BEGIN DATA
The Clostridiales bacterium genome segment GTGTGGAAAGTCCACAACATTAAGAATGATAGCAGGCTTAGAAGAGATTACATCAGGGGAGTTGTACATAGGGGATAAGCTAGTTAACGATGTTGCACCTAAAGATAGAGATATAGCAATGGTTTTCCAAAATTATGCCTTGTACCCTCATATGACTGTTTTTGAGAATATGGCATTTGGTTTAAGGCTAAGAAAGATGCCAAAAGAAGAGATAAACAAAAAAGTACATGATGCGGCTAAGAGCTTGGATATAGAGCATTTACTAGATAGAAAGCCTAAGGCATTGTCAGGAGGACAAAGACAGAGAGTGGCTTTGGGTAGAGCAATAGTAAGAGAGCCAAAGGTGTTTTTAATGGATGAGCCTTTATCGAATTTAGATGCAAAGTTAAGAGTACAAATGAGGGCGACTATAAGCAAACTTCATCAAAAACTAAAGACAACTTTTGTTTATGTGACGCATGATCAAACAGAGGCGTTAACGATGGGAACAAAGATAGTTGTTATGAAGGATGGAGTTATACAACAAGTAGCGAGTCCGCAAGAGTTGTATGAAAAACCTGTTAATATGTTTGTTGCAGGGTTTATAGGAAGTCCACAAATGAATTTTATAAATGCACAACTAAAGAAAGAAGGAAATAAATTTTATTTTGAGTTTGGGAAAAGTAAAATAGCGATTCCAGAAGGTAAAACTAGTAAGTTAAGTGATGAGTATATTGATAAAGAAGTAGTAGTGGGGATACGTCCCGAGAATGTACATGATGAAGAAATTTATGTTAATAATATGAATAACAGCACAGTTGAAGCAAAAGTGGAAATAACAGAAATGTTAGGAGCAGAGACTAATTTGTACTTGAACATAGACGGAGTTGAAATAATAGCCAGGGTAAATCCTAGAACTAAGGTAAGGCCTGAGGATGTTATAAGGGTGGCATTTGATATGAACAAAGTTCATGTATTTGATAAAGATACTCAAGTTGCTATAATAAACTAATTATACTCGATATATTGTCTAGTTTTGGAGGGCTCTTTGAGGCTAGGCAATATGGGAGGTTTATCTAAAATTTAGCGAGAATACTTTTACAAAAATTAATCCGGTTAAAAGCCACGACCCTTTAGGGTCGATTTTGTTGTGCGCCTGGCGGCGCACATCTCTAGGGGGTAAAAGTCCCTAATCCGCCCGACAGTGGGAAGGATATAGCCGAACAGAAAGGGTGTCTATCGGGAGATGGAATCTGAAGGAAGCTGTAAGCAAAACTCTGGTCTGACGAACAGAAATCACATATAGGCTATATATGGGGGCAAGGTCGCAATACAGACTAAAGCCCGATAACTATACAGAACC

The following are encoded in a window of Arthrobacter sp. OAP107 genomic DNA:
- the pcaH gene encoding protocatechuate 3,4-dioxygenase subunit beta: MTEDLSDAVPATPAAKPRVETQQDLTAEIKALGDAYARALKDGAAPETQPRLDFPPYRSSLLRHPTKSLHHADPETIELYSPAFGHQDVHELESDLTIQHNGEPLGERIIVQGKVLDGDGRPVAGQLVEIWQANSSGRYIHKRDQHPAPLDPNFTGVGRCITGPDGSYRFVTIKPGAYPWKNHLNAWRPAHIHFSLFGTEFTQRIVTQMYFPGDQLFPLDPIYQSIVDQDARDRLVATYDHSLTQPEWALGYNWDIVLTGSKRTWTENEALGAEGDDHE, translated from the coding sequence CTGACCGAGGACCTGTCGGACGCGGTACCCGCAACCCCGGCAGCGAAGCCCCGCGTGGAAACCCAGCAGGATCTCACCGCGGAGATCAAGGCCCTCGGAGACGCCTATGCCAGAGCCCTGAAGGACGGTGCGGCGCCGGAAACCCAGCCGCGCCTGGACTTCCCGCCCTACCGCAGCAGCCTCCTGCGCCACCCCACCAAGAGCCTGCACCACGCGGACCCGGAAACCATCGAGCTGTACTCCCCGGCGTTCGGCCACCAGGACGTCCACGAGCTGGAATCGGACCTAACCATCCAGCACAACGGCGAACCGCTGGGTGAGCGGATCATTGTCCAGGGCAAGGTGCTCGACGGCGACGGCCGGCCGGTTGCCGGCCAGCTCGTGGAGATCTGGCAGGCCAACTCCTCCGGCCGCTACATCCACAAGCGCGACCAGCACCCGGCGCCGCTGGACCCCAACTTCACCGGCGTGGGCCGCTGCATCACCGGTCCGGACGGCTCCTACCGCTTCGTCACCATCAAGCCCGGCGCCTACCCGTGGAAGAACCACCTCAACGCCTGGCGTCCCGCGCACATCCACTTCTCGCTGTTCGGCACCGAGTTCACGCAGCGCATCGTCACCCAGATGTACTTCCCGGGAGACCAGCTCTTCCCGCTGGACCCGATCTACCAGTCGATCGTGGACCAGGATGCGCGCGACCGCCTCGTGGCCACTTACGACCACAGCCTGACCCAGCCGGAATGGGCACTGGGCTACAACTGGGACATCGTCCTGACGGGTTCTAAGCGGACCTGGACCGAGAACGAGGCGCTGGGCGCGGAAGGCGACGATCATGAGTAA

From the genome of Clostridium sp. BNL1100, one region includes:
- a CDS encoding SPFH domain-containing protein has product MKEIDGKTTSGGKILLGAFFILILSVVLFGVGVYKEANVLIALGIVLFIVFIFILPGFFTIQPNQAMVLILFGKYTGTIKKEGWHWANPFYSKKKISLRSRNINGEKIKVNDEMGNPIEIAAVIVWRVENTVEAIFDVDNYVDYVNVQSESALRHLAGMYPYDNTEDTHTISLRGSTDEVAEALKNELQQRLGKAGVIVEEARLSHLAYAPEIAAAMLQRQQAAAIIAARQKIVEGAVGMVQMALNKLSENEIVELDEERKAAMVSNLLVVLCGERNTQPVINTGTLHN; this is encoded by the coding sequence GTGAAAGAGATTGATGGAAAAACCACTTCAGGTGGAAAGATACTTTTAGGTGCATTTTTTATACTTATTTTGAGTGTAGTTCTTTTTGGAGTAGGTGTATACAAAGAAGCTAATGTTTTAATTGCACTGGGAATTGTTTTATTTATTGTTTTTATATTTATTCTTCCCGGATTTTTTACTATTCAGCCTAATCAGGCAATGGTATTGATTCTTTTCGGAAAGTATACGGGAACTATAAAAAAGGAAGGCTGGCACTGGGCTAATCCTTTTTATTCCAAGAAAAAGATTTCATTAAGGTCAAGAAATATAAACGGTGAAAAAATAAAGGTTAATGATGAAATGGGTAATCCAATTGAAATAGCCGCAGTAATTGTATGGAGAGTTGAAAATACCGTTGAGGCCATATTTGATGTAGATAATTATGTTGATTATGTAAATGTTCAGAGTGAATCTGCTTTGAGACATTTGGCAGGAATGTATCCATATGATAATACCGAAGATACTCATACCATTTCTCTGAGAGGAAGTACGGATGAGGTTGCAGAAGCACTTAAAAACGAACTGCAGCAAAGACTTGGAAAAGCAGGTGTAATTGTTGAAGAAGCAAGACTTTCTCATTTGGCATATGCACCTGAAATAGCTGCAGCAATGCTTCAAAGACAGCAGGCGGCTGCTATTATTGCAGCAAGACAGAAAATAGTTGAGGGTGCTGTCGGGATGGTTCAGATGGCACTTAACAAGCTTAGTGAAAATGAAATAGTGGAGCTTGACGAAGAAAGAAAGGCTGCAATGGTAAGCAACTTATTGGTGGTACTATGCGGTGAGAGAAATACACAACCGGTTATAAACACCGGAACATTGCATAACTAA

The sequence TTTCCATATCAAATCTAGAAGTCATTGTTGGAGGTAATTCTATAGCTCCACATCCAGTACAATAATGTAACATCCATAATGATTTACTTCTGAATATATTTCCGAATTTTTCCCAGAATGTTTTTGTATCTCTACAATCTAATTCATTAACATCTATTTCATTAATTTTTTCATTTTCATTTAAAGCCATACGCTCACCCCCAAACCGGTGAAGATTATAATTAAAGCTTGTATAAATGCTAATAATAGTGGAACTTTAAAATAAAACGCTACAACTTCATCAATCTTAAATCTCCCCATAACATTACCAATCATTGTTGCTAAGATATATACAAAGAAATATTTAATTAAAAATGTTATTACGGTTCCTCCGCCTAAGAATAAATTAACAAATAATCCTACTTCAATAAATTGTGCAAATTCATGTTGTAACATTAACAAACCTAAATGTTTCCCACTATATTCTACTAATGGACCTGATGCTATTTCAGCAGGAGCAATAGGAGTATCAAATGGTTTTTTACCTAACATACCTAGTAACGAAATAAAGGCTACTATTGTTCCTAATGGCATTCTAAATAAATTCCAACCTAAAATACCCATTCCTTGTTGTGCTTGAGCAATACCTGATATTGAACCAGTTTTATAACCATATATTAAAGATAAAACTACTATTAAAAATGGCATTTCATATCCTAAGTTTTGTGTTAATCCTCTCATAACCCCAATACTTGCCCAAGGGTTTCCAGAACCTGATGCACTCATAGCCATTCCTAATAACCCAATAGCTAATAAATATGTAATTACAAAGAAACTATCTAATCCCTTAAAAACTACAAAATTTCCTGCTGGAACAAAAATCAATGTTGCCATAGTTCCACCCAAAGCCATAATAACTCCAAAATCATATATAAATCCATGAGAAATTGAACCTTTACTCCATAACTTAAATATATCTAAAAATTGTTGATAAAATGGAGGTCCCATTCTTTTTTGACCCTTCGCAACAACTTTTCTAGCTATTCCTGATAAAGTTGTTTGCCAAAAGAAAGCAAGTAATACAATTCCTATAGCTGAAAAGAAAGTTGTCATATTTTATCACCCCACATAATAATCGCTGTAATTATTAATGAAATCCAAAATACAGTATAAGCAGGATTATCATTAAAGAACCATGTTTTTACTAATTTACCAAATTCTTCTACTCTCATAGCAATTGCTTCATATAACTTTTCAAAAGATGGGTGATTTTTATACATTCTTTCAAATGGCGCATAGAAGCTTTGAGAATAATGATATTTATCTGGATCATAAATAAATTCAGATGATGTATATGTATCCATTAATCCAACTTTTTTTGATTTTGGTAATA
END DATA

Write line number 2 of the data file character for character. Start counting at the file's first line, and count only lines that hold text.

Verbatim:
The following are encoded in a window of Arthrobacter sp. OAP107 genomic DNA: